A side order of hibiscus is a special treat for Estrella, who has adapted well to her new home.
VIDEO: Chew Snacker: Giant Galapagos Tortoise Munches A Halloween Pumpkin
Estrella the Galápagos giant tortoise celebrates her first Halloween in Australia with a carved pumpkin decorated with pink flowers.
Estrella was filmed devouring the Halloween treat at the Australian Reptile Park, an hour from Sydney, the nation’s capital. In the footage, she enjoys the fruit with gusto.
The new resident is experiencing the holiday after a long overseas journey and quarantine period. The zoo reports she is settling into her new home.
“Happy (almost) Halloween! The Australian Reptile Park’s newest resident, Estrella the Galápagos tortoise, has enjoyed her first Halloween in Australia by feasting on a huge jack-o-lantern, adorned with her favorite flowers – hibiscus!” the zoo said.
The Australian Reptile Park said: “Pumpkin is a special treat for Galápagos tortoises as they enjoy the different smells, taste and look.”
The zoo also announced she is clicking with her new mate in their enclosure.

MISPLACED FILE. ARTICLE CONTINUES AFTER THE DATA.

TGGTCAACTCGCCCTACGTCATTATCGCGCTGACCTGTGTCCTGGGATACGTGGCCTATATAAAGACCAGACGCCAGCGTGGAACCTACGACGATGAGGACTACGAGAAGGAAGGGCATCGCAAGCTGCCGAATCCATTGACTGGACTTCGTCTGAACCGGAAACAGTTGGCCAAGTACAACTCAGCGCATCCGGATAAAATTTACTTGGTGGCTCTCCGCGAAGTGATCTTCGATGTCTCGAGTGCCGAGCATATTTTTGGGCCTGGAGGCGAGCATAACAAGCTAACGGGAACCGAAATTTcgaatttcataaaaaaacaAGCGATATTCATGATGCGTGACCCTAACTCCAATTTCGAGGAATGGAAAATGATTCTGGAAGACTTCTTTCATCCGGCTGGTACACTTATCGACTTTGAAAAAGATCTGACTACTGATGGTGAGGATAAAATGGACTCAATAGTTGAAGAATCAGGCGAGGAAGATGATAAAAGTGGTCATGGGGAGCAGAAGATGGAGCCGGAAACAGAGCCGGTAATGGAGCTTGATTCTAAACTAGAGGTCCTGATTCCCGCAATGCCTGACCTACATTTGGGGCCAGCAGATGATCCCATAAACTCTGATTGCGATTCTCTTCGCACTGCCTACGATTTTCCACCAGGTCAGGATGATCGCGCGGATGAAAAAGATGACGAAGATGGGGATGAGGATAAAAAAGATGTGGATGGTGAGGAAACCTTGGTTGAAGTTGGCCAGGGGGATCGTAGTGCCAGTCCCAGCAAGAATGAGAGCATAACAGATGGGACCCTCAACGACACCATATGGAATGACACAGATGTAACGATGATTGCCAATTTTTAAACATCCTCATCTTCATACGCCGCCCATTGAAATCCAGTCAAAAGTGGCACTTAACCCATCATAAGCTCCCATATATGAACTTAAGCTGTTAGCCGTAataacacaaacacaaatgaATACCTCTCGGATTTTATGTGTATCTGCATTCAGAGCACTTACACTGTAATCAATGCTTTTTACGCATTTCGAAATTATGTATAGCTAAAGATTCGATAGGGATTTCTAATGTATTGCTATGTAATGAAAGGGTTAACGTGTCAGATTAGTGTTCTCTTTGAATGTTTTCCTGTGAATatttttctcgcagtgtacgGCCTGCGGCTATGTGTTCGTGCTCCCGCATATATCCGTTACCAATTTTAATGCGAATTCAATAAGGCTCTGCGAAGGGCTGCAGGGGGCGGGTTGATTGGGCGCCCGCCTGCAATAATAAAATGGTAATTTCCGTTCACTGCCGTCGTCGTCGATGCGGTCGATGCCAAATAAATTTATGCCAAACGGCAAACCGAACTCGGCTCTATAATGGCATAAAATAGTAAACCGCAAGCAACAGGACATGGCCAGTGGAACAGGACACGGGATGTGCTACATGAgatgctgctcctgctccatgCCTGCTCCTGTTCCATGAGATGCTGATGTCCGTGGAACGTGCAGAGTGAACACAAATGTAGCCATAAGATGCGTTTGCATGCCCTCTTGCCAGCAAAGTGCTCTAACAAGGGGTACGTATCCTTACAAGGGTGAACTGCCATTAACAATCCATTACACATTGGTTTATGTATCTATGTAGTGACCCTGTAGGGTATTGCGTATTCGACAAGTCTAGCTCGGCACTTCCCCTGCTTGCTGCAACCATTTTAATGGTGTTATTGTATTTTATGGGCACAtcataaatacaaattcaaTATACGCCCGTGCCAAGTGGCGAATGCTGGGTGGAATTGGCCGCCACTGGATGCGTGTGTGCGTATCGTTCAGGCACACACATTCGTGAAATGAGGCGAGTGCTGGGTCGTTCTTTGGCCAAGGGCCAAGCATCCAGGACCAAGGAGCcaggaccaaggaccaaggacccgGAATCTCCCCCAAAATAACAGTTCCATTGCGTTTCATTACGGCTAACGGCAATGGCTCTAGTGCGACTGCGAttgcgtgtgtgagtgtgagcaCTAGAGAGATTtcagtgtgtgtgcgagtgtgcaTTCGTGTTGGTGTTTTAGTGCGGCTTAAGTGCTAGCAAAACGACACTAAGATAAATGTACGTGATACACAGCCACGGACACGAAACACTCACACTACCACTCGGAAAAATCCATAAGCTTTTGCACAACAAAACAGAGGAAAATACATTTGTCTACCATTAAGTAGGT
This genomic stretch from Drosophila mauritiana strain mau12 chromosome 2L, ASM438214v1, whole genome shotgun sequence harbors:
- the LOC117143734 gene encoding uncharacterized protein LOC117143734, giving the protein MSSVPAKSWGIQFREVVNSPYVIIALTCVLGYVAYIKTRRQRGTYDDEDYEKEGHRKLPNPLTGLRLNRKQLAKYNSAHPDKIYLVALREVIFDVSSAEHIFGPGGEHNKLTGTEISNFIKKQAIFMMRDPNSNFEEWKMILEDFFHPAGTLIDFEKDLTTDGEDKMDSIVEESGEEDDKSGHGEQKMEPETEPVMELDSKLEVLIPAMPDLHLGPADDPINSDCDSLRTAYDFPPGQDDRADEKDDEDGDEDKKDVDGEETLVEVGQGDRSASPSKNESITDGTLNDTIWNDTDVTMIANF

“Earlier this month, she was finally introduced to her boyfriend Hugo when she moved into their shared exhibit. The pair is getting along famously, and Hugo has taken a very special liking to his new roommate.”
Male giant tortoises can weigh more than 500 pounds, and females average about 250 pounds.
Daniel Rumsey, head of reptiles, said: “Hugo and Estrella have been getting along great so far, and it’s wonderful to see the pair finally interacting after such a long courtship. They’re definitely the Reptile Park’s hottest couple!”
The Australian Reptile Park also announced it has reopened as a COVID-19 safe business. “As well as the chance to reconnect with nature after months stuck at home, visitors will be able to redeem their Dine & Discover NSW Vouchers at the Park — both at Reception and the on-site kiosk, the Hard Croc Cafe.”
The giant tortoise arrived in Galápagos from mainland South America 2 million to 3 million years ago. However, by the 1960s, centuries of exploitation by whalers, traders and collectors had greatly reduced their numbers.
The Galápagos tortoise is now listed as vulnerable on the International Union of Conservation of Nature’s Red List for Threatened Species. The introduction of several species by humans, such as pigs, cats, dogs and goats, has had devastating effects on the tortoise population.
The Galápagos giant tortoise rests for 16 hours a day, subsisting on grasses, fruits and cactus pads. They can survive for up to a year without water or food, according to the Galápagos Conservation Trust. Small birds, such as Galápagos finches, are often seen perched on their backs.
Edited by Fern Siegel and Kristen Butler